The crucial differences, discussed by Žižek (p. 61-63) between the original novel and its cinematic derivatives register the degrees of ideological regression in question, where such regression is an index of the felt need, in contemporary society, for some kind of spurious justification in the shape of a “lie”. In the novel the protagonist, who is the sole human survivor of a cataclysm, discovers that he is not alone, but is stalked by the undead (vampires) and infected humans. The novel’s title, I am Legend, is a “multicultural” paradox, according to Žižek, because it reverses what humans assume about vampires, namely that they are legendary. In the novel Neville finds himself in the situation where he has become the monstrous “legend” for the vampires (he kills both vampires and “still living” humans), and he has to pay the price by being executed.

In the first film version of 1964 the only deviation from the novel is Neville’s death in the church where his wife is interred. This is the first regression, says Žižek. Instead of retaining the radical “multicultural” message of the novel, which shows that one’s own (here, human) culture has no claim to being “better” than others (here, the vampires’ culture), the hero returns to his roots, affirming its vaunted superiority. The second (1971) film version regresses further by showing the protagonist handing the mutant survivors of the catastrophe blood serum he has developed to restore their humanity: as Žižek remarks, this places the film in the “standard” category of a last-ditch prevention of the extinction of humanity. Again the radical message is lost.

The third (2007) version goes the whole hog in ideological regression. Instead of facing the “multicultural” truth about the contingency of human cultures, we witness Neville sacrificing himself in Christological fashion so that a woman and child can deliver the cure he has developed for infection to a community of survivors. Instead of the original paradox of the title (a man becoming a legend for vampires), Žižek observes, in the last film the hero, after his death, merely becomes a legend for surviving humans.

What’s wrong with this, and what does this tell us about the lie underpinning society? The final message of film-version three is simply fundamentalist, demonstrating what Žižek means by the annihilation of “emancipatory reason”: if one can no longer depend on enlightened reason to provide a way out of the mess, revert to an irrational surrender to fundamentalism. The lie involved is the refusal to acknowledge the spurious status of this surrender to religious fundamentalism (which one also witnessed in M Night Shyamalan’s Signs of 2002).

In the final analysis these films are symptomatic of what is the case in extant society today: instead of exposing the lie(s) underpinning the global order, they are continually reinforced, and Hollywood is metonymically implicated in this reinforcement of an irrational surrender to blind faith by the powers that be. If it is indeed the case that the social order cannot dispense with a foundational lie or myth of some sort, the remaining question is the one Friedrich Nietzsche tried to answer with his Thus Spoke Zarathustra: what myth do we need today, to sustain the transition to a different kind of society?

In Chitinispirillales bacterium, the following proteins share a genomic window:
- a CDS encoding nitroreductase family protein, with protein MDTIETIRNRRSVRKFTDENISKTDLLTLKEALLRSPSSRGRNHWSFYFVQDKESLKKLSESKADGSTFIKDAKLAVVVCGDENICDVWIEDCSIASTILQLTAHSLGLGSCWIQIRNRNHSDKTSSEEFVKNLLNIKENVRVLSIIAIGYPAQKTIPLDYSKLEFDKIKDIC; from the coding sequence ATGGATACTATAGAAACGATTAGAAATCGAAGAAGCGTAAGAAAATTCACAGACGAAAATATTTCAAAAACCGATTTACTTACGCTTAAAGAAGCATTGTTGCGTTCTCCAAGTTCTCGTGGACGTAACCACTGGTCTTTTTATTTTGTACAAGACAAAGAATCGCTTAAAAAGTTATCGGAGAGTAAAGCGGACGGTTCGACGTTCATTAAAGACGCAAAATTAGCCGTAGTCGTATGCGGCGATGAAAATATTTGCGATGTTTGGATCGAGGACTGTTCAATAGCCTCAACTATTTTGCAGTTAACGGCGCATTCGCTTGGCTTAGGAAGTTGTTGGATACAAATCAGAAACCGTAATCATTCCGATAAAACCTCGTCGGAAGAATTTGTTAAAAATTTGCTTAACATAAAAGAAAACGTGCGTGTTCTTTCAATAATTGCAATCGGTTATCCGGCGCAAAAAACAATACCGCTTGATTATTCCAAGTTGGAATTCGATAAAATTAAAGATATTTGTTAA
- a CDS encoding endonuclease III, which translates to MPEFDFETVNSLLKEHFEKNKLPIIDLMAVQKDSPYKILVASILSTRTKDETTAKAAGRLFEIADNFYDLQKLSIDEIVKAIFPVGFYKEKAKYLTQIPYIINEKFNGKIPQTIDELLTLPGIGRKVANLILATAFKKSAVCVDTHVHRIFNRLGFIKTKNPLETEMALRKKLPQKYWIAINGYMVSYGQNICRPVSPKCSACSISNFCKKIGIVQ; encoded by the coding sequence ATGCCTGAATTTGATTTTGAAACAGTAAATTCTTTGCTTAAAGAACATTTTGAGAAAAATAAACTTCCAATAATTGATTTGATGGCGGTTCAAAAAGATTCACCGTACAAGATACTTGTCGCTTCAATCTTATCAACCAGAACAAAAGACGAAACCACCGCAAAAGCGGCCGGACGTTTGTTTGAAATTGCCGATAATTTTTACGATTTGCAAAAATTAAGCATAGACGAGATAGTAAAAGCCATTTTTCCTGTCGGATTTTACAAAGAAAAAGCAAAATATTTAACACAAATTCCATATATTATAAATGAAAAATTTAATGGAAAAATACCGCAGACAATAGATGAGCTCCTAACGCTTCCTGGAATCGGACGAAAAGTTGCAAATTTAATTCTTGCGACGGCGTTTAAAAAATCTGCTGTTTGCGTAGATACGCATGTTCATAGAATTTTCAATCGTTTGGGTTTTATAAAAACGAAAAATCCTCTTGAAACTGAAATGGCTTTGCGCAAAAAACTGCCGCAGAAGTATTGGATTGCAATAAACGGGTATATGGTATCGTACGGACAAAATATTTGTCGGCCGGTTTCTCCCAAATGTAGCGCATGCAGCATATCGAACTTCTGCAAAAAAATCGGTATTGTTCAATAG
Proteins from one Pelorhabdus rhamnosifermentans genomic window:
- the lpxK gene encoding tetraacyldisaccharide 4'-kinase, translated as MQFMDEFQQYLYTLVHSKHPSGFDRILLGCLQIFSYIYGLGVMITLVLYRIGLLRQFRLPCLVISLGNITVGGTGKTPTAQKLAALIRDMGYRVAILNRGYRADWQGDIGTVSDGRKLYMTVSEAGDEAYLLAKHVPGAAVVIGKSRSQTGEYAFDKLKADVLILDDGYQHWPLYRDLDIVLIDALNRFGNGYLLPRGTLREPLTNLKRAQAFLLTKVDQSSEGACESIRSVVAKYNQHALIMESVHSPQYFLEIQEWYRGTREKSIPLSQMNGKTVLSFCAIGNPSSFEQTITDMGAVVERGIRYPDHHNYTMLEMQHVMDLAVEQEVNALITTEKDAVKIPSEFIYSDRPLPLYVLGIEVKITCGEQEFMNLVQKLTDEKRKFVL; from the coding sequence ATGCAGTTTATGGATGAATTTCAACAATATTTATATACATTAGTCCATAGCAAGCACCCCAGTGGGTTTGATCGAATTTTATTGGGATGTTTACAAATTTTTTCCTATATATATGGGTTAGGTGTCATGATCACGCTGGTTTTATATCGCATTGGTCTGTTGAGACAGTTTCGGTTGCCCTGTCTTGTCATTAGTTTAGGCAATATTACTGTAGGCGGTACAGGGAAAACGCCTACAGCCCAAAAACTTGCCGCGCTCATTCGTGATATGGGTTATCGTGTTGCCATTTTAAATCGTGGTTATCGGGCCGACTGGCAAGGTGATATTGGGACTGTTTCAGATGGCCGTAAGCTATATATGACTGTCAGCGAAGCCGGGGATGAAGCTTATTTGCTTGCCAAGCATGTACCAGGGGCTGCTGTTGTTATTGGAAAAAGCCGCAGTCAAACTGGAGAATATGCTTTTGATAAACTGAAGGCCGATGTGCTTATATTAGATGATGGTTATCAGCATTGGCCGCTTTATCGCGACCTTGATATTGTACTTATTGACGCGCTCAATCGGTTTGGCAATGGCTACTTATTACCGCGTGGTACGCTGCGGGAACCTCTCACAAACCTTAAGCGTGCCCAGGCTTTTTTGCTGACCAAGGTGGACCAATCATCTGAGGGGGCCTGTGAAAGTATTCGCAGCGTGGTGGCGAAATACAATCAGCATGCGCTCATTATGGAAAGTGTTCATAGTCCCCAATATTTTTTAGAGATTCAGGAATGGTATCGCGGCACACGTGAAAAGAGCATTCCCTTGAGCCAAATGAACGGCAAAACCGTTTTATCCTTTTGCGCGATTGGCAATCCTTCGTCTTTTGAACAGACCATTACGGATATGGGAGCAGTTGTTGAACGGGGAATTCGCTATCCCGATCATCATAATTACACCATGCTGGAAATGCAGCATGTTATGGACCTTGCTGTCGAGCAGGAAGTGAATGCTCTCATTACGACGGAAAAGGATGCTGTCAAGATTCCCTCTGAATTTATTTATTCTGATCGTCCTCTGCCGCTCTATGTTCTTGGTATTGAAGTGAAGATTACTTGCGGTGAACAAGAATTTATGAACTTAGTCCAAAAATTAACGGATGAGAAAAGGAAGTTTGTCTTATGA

• As an undergraduate student, Bert Olivier discovered Philosophy more or less by accident, but has never regretted it. Because Bert knew very little, Philosophy turned out to be right up his alley, as it were, because of Socrates's teaching, that the only thing we know with certainty, is how little we know. Armed with this 'docta ignorantia', Bert set out to teach students the value of questioning, and even found out that one could write cogently about it, which he did during the 1980s and '90s on a variety of subjects, including an opposition to apartheid. In addition to Philosophy, he has been teaching and writing on his other great loves, namely, nature, culture, the arts, architecture and literature. In the face of the many irrational actions on the part of people, and wanting to understand these, later on he branched out into Psychoanalysis and Social Theory as well, and because Philosophy cultivates in one a strong sense of justice, he has more recently been harnessing what little knowledge he has in intellectual opposition to the injustices brought about by the dominant economic system today, to wit, neoliberal capitalism. His motto is taken from Immanuel Kant's work: 'Sapere aude!' ('Dare to think for yourself!') In 2012 Nelson Mandela Metropolitan University conferred a Distinguished Professorship on him. Bert is attached to the University of the Free State as Honorary Professor of Philosophy.


Bert Olivier

As an undergraduate student, Bert Olivier discovered Philosophy more or less by accident, but has never regretted it. Because Bert knew very little, Philosophy turned out to be right up his alley, as it...